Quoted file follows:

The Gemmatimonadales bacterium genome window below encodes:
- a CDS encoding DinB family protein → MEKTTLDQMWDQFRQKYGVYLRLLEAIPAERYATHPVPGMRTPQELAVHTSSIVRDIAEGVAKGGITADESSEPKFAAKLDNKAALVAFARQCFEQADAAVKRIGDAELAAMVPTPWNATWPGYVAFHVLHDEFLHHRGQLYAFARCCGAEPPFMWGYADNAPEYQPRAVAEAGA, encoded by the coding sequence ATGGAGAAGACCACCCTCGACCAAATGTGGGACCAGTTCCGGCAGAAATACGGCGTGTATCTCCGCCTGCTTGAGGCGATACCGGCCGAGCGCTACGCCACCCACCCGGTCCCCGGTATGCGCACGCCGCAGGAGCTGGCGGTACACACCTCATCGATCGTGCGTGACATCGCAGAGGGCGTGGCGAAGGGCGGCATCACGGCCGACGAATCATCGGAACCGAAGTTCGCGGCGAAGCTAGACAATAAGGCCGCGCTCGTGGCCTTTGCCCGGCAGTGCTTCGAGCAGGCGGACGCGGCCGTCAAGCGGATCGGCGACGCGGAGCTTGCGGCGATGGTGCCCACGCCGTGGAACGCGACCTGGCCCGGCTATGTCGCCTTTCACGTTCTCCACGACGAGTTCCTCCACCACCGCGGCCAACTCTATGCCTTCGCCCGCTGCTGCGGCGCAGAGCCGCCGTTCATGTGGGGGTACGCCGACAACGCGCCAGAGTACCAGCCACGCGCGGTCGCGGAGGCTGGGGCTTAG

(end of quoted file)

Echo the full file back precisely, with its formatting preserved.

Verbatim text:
The Gemmatimonadales bacterium genome window below encodes:
- a CDS encoding DinB family protein → MEKTTLDQMWDQFRQKYGVYLRLLEAIPAERYATHPVPGMRTPQELAVHTSSIVRDIAEGVAKGGITADESSEPKFAAKLDNKAALVAFARQCFEQADAAVKRIGDAELAAMVPTPWNATWPGYVAFHVLHDEFLHHRGQLYAFARCCGAEPPFMWGYADNAPEYQPRAVAEAGA, encoded by the coding sequence ATGGAGAAGACCACCCTCGACCAAATGTGGGACCAGTTCCGGCAGAAATACGGCGTGTATCTCCGCCTGCTTGAGGCGATACCGGCCGAGCGCTACGCCACCCACCCGGTCCCCGGTATGCGCACGCCGCAGGAGCTGGCGGTACACACCTCATCGATCGTGCGTGACATCGCAGAGGGCGTGGCGAAGGGCGGCATCACGGCCGACGAATCATCGGAACCGAAGTTCGCGGCGAAGCTAGACAATAAGGCCGCGCTCGTGGCCTTTGCCCGGCAGTGCTTCGAGCAGGCGGACGCGGCCGTCAAGCGGATCGGCGACGCGGAGCTTGCGGCGATGGTGCCCACGCCGTGGAACGCGACCTGGCCCGGCTATGTCGCCTTTCACGTTCTCCACGACGAGTTCCTCCACCACCGCGGCCAACTCTATGCCTTCGCCCGCTGCTGCGGCGCAGAGCCGCCGTTCATGTGGGGGTACGCCGACAACGCGCCAGAGTACCAGCCACGCGCGGTCGCGGAGGCTGGGGCTTAG